Getting into any graduate school can be tough but MBA schools look for very specific qualities when it comes to admitting new students. An admissions committee is typically made up of professors, the Dean, and several other pertinent people who work directly for or with the management school you want to get into.
Typically, MBA admissions committees look to three major qualities when deciding who gets in and who doesn’t. Learn about how important GMAT scores, GPA, and work/life experiences are when trying to get into an MBA program.
Although many admissions committee members discount the importance of the GMAT, the fact is that the GMAT is the only objective measure of student potential. The Graduate Management Admissions Test (GMAT) is a test designed to predict near future performance of a student in a graduate management program.
Although most schools do not publish an absolute cutoff for GMAT scores, most admissions committees want to see a GMAT score of at least 550. The better schools need at least a 600 and some prestigious schools want to see a near perfect score on the math section of the GMAT. Make sure you have some idea of what the official or unofficial cutoffs are for the MBA school you like so you know what to shoot for.
More subjective than the GMAT is your GPA. Your GPA is a summative representation of your past scholastic achievement. Although an important indicator of future performance, GPAs are subjective in nature making it hard to compare one student to another.
You may be wondering how a GPA score can be subjective. It is best explained by this example: An A in one school may be a B in another. Also, most people finish their undergraduate degrees when they are young. It is hard to judge a person of 40 by what he/she did when he/she was 18 to 22 years old. Still, the GPA is a decent indicator of future scholastic achievement because it at least shows what the student was capable of in the past.
The most subjective quality MBA admissions committees look for in a potential student is his/her work and life experiences. A person of 40 who has been working as a low-level manager for 20 years doesn’t appear to have much ambition. That same individual at a middle management position is likely someone who has more depth and breadth when it comes to management experiences.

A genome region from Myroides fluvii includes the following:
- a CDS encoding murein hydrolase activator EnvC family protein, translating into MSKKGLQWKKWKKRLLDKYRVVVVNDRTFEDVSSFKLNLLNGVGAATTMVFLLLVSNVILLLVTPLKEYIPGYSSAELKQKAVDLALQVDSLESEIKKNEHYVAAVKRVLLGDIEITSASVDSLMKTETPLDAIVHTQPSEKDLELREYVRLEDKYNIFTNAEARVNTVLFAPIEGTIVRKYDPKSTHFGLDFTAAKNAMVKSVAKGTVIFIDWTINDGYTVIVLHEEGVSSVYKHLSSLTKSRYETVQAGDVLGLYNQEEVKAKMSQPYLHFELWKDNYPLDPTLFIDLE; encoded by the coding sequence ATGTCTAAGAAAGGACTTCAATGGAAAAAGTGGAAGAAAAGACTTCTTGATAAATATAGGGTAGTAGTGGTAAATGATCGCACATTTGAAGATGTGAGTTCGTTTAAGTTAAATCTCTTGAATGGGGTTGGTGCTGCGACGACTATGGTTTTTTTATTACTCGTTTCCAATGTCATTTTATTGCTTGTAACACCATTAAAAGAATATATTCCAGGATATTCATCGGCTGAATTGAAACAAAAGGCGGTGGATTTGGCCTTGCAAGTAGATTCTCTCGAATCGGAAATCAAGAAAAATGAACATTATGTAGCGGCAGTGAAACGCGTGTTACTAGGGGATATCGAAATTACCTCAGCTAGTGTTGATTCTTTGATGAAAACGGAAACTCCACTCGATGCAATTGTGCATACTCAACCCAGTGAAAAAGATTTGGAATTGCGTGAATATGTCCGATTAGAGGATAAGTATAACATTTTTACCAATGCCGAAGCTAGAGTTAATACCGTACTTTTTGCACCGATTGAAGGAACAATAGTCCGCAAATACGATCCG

Successful entrepreneurs are especially welcomed in MBA programs because they have had a unique “succeed or die" perspective to business and management. They are typically better able to adapt, survive, and make things happen for themselves.
One down side to using subjective measures to admit MBA student is that much of what a candidate reveals to the committee is positive only and unverifiable. The committee must take it on faith that the applicant has been truthful in revealing his/her experiences. The key is to make sure your experiences don’t come across as too fantastic or else the admissions committee may suspect that you have gilded the lily a bit too much.
Ranging from the objective to the wildly subjective, MBA admissions committees look at many qualities when selecting students to admit to the program. Your best bet is to appear strong on three major indicators of future scholastic success: GMAT scores, GPA, and work/life experiences. If you lack performance in one or two of these areas, try to work on and emphasize your strengths when applying. Plus, don’t be afraid to take a risk and shoot for the moon. You never know when you may have just the experience, skills, and qualities an MBA program is looking for.